The Santiago decision penned by former Chief Justice Davide was splitting rails. He argued that the initiative on the Constitution was an afterthought. Too much of the technicalities were highlighted. The letter of the law was stressed to kill the spirit that giveth life. Even Senator Roco, the author of the law and not exactly a friend of Mr. FVR Tabako, argued that the law was sound and capable of amending the constitution.

Fr. Bernas conveniently forgot the dissenting opinions of Puno and Panganiban who gave emphasis on the spirit of the Constitutional Commission which bear and brought forth to life the provisions on initiative and referendum. Lest anyone forget, Fr. Bernas was one of the midwives of the 1987 Constitution.

Fr. Bernas also conveniently forgets that today’s dissenting opinion can become tomorrow’s majority opinion. US jurisprudence on civil rights, right-to-life cases are proofs of such truism. But he chose to close the avenue for the Supreme Court to change their views with his body language, during his interview with Ricky Carandang, that if the Brethren do so, they will be the most ridiculous Supreme Court justices that ever sat in this jurisdiction.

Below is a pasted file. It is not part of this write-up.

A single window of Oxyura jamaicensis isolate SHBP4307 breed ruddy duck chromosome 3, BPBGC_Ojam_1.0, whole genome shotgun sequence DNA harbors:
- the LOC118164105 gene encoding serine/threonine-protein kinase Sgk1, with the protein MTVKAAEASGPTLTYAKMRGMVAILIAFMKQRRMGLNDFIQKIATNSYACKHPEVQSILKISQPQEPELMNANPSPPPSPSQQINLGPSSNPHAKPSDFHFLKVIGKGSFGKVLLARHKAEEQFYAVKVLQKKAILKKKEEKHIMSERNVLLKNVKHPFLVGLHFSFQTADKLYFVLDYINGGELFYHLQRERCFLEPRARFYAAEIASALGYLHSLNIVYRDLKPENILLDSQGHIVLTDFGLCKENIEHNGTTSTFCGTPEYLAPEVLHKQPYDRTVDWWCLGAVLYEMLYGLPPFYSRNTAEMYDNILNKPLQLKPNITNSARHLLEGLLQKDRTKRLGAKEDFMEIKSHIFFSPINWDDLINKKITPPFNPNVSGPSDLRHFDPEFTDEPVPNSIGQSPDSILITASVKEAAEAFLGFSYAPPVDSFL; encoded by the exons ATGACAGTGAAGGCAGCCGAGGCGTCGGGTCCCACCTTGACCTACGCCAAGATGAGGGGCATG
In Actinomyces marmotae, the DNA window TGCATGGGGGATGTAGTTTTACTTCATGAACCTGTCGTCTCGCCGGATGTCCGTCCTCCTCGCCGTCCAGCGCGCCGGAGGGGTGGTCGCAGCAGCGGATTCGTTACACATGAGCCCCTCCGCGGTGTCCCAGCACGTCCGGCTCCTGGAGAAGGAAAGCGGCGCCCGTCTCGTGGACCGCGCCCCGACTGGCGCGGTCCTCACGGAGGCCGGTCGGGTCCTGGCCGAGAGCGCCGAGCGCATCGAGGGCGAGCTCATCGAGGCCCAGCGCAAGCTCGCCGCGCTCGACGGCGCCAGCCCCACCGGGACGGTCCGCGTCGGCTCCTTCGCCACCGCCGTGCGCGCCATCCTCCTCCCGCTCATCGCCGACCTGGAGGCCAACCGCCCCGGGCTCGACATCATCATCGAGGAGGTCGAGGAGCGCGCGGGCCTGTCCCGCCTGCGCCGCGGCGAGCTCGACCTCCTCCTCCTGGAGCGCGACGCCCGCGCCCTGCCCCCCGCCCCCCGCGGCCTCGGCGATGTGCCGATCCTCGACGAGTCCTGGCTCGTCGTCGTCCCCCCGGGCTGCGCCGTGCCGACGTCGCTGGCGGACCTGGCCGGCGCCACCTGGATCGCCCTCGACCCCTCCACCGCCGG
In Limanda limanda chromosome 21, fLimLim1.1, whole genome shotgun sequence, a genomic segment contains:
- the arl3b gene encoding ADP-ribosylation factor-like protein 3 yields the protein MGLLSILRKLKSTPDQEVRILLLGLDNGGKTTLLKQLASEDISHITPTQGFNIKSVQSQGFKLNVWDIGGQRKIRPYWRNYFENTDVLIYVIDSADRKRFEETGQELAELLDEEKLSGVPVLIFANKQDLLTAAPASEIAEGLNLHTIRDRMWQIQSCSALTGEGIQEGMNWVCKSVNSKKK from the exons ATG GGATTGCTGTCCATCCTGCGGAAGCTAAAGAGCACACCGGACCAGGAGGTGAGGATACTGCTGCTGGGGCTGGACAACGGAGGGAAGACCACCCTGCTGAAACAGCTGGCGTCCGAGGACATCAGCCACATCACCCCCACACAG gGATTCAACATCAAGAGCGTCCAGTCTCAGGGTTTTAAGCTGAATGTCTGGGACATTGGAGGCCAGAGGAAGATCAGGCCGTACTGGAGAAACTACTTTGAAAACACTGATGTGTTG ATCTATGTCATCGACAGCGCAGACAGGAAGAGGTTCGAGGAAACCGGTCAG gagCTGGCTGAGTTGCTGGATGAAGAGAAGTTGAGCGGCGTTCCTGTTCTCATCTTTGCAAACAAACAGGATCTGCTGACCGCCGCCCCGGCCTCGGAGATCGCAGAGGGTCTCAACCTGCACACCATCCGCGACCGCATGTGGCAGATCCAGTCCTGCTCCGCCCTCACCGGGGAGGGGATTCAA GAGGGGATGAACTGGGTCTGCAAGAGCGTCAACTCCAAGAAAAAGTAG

Yes, Virginia, there is an enabling law and the GMA justices have but to highlight the dissenting opinions of Puno and Panganiban to find justification for the High Court to abandon the ruling in Santiago v. Comelec. The majority fiddled with technicalities, the dissenting justices harped on the spirit of the law in Santiago. For that reason, Santiago could not be ironclad in substance. And those who invoke Santiago should well be reminded that technicalities are almost always frowned upon.

Second, Fr. Bernas insists that changing the form of government is a revision not covered by a people’s initiative. Revision, amendment, what’s in a name? A muddied rose, by any other name, will still smell as foul. Again, Fr. Bernas is toying around with technicalities.

He forgets that the people have spoken and therefore, by hook, by crook, by Jollibee, KFC or McDonalds (I should get paid for these plugs), it has by means, fair or foul, become the voice of God, Lucifer, Baal, Beelzebub whatever! So, what is wrong even if we forego the consti-technical requirements? The Legion has so far complied with the 12%-3% rule. To paraphrase Congressman Cayetano, takot ba ang Black and White Movement, ang One Voice sa People’s Initiative for Charter Change ng BOLA?

At the end of the day, we challenge those who oppose charter change to fight it out in the referendum. Let all the voices be heard. Let us forego technicalities!